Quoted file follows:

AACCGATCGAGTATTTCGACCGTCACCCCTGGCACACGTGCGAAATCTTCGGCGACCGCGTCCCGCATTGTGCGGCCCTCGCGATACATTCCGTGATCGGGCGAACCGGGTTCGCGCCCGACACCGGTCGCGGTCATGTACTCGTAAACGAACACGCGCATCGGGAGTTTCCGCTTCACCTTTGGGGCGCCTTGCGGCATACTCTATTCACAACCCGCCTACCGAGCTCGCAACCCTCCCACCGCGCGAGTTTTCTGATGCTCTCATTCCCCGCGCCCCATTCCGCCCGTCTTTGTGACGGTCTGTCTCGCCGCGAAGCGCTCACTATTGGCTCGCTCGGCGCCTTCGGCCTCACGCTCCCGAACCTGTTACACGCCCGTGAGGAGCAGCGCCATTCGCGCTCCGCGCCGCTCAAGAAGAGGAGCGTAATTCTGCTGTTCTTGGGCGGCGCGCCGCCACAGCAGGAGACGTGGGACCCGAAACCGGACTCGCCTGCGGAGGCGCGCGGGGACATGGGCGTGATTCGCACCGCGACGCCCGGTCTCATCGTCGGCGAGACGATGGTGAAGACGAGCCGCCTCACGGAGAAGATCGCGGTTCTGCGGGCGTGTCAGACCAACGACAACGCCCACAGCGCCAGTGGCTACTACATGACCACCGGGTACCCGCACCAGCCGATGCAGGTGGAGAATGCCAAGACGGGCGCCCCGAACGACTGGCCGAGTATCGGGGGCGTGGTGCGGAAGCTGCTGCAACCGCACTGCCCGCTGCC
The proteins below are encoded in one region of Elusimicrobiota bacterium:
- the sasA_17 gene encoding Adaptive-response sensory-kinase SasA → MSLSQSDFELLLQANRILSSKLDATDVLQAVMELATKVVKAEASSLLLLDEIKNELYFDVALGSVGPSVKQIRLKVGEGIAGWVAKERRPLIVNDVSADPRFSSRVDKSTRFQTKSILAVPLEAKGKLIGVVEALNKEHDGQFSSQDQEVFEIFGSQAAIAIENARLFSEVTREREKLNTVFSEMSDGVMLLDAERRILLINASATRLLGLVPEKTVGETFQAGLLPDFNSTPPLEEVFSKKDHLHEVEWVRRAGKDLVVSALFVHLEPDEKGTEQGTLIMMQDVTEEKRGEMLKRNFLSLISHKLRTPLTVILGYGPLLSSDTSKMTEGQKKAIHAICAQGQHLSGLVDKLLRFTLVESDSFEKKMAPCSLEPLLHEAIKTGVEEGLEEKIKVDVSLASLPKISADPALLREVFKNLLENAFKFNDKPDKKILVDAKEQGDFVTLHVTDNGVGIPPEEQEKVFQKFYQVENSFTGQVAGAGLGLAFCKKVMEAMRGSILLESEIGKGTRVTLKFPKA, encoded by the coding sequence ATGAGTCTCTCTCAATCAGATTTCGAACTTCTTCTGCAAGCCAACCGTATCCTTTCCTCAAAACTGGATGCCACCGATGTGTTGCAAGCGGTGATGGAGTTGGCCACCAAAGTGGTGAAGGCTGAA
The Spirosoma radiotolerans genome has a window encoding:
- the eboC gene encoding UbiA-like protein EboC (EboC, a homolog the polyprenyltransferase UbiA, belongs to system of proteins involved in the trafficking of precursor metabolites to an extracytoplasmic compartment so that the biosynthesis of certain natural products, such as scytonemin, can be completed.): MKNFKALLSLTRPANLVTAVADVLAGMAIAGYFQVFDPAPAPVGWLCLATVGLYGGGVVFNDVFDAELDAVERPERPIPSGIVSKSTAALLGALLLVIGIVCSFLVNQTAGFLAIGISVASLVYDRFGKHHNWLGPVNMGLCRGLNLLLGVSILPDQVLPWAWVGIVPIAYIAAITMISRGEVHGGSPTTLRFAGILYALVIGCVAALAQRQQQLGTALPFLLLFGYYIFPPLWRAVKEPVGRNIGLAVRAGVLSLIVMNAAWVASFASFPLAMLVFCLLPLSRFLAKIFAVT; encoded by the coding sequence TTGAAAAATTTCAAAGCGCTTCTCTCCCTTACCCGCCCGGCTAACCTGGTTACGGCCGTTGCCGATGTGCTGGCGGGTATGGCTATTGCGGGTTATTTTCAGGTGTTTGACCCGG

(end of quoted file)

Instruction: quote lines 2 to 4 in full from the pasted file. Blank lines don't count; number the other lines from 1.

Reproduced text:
The proteins below are encoded in one region of Elusimicrobiota bacterium:
- the sasA_17 gene encoding Adaptive-response sensory-kinase SasA → MSLSQSDFELLLQANRILSSKLDATDVLQAVMELATKVVKAEASSLLLLDEIKNELYFDVALGSVGPSVKQIRLKVGEGIAGWVAKERRPLIVNDVSADPRFSSRVDKSTRFQTKSILAVPLEAKGKLIGVVEALNKEHDGQFSSQDQEVFEIFGSQAAIAIENARLFSEVTREREKLNTVFSEMSDGVMLLDAERRILLINASATRLLGLVPEKTVGETFQAGLLPDFNSTPPLEEVFSKKDHLHEVEWVRRAGKDLVVSALFVHLEPDEKGTEQGTLIMMQDVTEEKRGEMLKRNFLSLISHKLRTPLTVILGYGPLLSSDTSKMTEGQKKAIHAICAQGQHLSGLVDKLLRFTLVESDSFEKKMAPCSLEPLLHEAIKTGVEEGLEEKIKVDVSLASLPKISADPALLREVFKNLLENAFKFNDKPDKKILVDAKEQGDFVTLHVTDNGVGIPPEEQEKVFQKFYQVENSFTGQVAGAGLGLAFCKKVMEAMRGSILLESEIGKGTRVTLKFPKA, encoded by the coding sequence ATGAGTCTCTCTCAATCAGATTTCGAACTTCTTCTGCAAGCCAACCGTATCCTTTCCTCAAAACTGGATGCCACCGATGTGTTGCAAGCGGTGATGGAGTTGGCCACCAAAGTGGTGAAGGCTGAA
The Spirosoma radiotolerans genome has a window encoding: